Boaters Cautioned to Safeguard Against Cold-Water Dangers

boating-spring-web.jpgSpring weather has finally arrived in Hunterdon County and with that comes thoughts of outdoor activities. For some, that means hitting the water. Boating enthusiasts need to take special care this time of year because, while air temperatures may be getting warmer, water temperatures have yet to catch up, posing extra dangers. Staying safe in the cold water may take a little more than simple adherence to maritime laws.

Last week, a 54-year-old fisherman from New York drowned in the Round Valley Reservoir in Clinton Township. The man was not wearing a life jacket when his canoe capsized, yet he was abiding by New Jersey boating laws. (1)

According to the New Jersey State Police website for maritime safety, all boats must carry one personal flotation device for every person on board. These devices must be accessible and of an appropriate size for the intended wearer. Boats 16-feet or larger must also carry one throwable flotation device. (2)

State law does not require adults or teens to wear life jackets while in New Jersey waters, only that the jackets be readily available. The law is different for children 12 and younger – they and anyone riding a jet ski or waterskiing is required to wear a life preserver. (1)

National statistics show that cold water boating accidents are four times as likely to result in fatalities as warm water accidents. Last year in New Jersey there were two deaths in 10 cold-water boating accidents compared with five deaths in 118 warm-water accidents that same year. (3) Cold-water accidents are those which occur between November 1 and April 30. (1)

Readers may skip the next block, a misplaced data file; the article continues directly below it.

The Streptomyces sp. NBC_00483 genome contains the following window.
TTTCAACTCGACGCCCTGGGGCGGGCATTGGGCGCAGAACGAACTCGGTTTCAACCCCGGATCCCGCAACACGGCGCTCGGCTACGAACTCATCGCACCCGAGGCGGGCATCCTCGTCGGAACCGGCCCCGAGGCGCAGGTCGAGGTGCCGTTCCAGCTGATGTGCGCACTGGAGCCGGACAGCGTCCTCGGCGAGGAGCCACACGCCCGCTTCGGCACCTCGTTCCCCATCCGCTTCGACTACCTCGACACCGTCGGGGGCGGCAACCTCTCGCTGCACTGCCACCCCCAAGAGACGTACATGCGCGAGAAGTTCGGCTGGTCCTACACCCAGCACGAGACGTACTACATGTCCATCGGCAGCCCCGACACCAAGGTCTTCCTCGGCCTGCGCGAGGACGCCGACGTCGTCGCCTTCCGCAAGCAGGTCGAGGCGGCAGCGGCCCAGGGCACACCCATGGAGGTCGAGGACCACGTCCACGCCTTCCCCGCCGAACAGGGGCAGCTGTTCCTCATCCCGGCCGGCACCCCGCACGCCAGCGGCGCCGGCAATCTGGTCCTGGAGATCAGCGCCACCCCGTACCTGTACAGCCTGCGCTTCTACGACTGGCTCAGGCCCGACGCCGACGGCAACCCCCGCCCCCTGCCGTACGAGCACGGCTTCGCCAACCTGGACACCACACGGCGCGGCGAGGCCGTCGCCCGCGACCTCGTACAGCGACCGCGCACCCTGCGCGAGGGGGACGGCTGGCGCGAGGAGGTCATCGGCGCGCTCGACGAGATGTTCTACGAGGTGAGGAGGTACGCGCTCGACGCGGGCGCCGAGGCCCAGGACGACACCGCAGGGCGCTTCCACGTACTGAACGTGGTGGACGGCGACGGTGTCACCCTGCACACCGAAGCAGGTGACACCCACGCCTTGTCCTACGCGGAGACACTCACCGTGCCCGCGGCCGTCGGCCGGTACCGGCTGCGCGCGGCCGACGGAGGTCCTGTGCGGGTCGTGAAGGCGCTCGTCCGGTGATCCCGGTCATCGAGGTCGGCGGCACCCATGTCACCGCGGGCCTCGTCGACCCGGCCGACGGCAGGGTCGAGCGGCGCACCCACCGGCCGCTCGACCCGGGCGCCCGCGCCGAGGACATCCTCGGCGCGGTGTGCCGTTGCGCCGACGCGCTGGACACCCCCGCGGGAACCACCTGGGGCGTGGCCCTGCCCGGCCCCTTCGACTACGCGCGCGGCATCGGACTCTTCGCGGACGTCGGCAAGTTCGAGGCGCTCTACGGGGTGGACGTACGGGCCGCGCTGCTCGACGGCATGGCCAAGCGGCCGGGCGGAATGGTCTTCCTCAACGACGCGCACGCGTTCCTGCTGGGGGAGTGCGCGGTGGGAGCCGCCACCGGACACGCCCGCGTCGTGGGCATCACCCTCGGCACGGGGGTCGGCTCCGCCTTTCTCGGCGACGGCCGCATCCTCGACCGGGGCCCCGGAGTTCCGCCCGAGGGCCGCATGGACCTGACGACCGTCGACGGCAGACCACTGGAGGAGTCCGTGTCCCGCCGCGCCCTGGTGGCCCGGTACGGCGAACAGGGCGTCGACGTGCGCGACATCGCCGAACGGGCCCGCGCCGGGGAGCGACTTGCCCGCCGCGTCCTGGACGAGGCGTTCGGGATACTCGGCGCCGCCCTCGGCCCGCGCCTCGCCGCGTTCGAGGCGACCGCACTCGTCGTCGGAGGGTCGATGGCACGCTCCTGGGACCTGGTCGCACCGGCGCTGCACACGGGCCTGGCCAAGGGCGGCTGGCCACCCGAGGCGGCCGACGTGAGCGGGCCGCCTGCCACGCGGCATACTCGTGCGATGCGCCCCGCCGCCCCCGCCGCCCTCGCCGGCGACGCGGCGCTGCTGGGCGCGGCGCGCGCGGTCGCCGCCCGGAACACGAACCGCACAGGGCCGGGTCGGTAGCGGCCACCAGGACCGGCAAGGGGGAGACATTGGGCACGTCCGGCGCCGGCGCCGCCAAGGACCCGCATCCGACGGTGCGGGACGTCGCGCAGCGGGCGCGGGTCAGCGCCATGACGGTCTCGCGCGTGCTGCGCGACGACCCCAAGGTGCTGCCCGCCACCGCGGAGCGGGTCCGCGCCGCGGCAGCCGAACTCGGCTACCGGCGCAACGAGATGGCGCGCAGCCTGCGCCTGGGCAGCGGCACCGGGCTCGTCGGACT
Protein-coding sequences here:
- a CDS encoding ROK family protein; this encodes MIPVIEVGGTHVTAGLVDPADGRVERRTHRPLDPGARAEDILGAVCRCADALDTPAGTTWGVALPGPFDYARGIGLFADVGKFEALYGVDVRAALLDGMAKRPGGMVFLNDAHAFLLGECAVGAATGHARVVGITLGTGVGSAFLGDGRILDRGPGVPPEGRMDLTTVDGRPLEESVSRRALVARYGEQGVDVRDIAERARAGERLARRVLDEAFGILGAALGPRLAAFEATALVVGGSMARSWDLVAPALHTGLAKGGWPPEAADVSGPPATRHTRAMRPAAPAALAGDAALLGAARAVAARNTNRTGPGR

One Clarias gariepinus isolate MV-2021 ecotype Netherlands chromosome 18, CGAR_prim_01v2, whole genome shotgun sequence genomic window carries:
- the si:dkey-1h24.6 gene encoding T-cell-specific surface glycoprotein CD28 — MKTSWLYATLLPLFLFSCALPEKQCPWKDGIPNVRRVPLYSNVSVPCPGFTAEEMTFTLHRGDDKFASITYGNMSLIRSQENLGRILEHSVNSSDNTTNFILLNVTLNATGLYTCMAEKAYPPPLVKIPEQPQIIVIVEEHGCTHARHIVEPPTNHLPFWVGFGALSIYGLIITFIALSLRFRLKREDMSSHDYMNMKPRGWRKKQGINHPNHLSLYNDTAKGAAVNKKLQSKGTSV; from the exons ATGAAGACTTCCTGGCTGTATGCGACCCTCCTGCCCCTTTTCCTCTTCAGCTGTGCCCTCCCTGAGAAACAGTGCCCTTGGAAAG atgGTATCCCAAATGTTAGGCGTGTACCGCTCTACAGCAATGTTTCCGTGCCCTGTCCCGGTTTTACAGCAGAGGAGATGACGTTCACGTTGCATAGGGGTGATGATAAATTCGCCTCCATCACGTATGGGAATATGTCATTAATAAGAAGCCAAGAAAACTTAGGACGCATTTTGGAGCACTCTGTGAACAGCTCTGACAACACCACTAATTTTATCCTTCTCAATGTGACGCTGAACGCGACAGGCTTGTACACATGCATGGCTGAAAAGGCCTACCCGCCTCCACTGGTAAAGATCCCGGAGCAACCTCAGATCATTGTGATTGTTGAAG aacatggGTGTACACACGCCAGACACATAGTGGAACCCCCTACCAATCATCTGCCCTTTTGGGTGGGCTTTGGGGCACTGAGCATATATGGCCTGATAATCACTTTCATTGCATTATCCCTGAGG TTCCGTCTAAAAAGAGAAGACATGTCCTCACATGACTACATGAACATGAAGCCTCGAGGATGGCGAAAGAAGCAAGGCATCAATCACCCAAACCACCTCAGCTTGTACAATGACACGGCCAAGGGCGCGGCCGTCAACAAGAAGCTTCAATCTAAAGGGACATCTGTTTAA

The reason behind the higher fatality rate is that cold water poses a dual threat: hypothermia and involuntary gasp reflex. The risk of hypothermia is greater in the water because a person’s body temperature will cool down 25 times faster in cold water than it would in cold air. Hypothermia can cause even strong swimmers to quickly lose their strength. (3)

Before hypothermia even sets in, however, an accident victim can suffer the effects of involuntary gasp reflex. When a person suddenly falls into cold water, he or she will exhale immediately and then gasp uncontrollably for air, whichcan lead to panic and, in turn, accidental drowning. (1)

Because of the additional dangers associated with cold-water boating, State police urge all boaters to take a step beyond the law and wear life vests while on New Jersey waters, particularly thisr. If you or anyone you know needs assistance with a boating accident, particularly in Hunterdon County, contact the experienced personal injury lawyers at Ragland Law Firm.

(1) http://www.nj.com/hunterdon-county-democrat/index.ssf/2013/04/following_the_letter_of_the_la.html
(2) http://njsp.org/maritime/remember.html

(3) http://www.nj.com/news/index.ssf/2013/04/after_hunterdon_drowning_state.html

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